GC, MDGC

Life’s Sweet Sugars Made in Space?

Jun 06 2016 Comments 0

The origin of life on Earth is a question that many people speculate on — but no one yet knows the definitive answer to. There are essentially two main camps — either life originated on Earth or in outer space. Both camps have their theories and evidence that back up their claim that life — or rather the precursor molecules considered essential for life — formed on Earth in volcanically driven smokers deep under the ocean or formed on comets and rained down on Earth riding on meteorites.

A recent paper — Ribose and related sugars from ultraviolet irradiation of interstellar ice analogs published in Science — has added weight to the scenario that life began in space — and multidimensional gas chromatography played a key role in the story.

Find the ribose

Two of the compounds that are crucial for life on Earth are DNA and RNA — deoxyribonucleic acid and ribonucleic acid. Nucleic acids — along with proteins and complex carbohydrates — are at the heart of life as we know it and between them code and decode, regulate and express, and carry all of the information essential for life to prosper and evolve.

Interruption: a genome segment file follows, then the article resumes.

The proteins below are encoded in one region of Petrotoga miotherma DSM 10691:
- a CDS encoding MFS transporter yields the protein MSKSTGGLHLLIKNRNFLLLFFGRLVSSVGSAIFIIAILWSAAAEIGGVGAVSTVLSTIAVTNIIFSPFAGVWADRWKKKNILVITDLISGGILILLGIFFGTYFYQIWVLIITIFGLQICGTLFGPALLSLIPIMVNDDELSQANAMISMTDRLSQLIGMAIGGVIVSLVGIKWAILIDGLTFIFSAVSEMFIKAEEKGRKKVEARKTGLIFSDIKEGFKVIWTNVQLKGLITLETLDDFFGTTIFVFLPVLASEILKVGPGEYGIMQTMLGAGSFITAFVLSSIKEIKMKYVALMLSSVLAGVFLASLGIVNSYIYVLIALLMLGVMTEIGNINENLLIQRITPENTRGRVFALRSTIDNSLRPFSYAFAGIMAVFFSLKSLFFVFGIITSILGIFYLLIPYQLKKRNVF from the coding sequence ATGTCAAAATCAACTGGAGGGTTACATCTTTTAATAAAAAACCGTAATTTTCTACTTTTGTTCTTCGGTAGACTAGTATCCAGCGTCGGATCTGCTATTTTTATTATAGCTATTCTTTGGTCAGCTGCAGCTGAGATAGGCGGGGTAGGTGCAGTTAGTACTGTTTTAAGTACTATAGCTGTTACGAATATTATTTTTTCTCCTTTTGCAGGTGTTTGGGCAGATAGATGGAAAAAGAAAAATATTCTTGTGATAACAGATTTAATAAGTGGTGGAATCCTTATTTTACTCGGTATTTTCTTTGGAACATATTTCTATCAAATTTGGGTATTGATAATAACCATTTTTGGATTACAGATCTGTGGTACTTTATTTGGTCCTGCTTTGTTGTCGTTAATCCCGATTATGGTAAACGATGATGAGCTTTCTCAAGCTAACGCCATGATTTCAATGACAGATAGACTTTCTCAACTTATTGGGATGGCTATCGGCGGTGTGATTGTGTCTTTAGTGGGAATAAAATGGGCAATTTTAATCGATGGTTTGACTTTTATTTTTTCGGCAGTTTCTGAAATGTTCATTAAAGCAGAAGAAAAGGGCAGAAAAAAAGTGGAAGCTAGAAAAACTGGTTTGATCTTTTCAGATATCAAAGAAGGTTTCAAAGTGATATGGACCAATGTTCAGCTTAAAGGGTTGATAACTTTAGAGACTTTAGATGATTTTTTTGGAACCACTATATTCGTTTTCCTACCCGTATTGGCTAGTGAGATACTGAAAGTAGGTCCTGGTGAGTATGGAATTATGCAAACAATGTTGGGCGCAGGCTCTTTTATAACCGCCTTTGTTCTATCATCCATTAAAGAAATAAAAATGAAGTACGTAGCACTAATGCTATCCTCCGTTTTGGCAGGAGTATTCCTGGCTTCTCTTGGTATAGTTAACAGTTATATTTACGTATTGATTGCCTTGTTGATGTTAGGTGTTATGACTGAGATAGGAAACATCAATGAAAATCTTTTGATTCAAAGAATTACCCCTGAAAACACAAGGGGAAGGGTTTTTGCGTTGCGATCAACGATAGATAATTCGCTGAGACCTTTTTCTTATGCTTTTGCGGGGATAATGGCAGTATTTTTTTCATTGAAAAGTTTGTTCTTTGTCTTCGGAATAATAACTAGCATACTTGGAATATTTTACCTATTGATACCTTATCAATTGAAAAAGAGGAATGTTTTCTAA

Before Cornelia Meinert, lead author, and the team carried out the work subsequently published in Science — a key piece of evidence in the puzzle that supports the theory that life began in space was missing. The main bases that make up DNA and RNA — including uracil, thymine and cytosine — had been detected in space or created in space simulation experiments, and amino acids — used to make proteins — have also been detected. But ribose — a simple sugar molecule needed to make RNA —hadn’t been detected in space simulations or space itself.

Many scientists believe that RNA is an older molecule than DNA, but with ribose requiring certain conditions to form — and those conditions not being around on the prebiotic Earth — where did the ribose come from?

Sugar in space

This is the question that Meinert and colleagues set out to answer — could ribose be formed in space? Over a six-day period they recreated cometary ice starting with water, methanol and ammonia — molecules in plentiful supply at the dawn of the solar system. They put the chemicals under vacuum, irradiated them with ultraviolet light to imitate the harsh interstellar conditions and cooled to around 80 Kelvin — almost minus 200?C — conditions that would have been present as the solar system formed. The mixture was then warmed causing the volatile molecules to sublimate — forming ‘cometary ice’.

The team then analysed the mix and detected a variety of sugar molecules — including ribose. In a news report, Meinert said that it was the use of multidimensional gas chromatography (MDGC) that allowed the ribose to be seen for the first time. MDGC offers higher resolution than GC as discussed in this article, A Multi-Platform Approach for Metabolomic Analysis of Human Liver Tissues.

The findings mean that life could have started out in space — we might not be alone.

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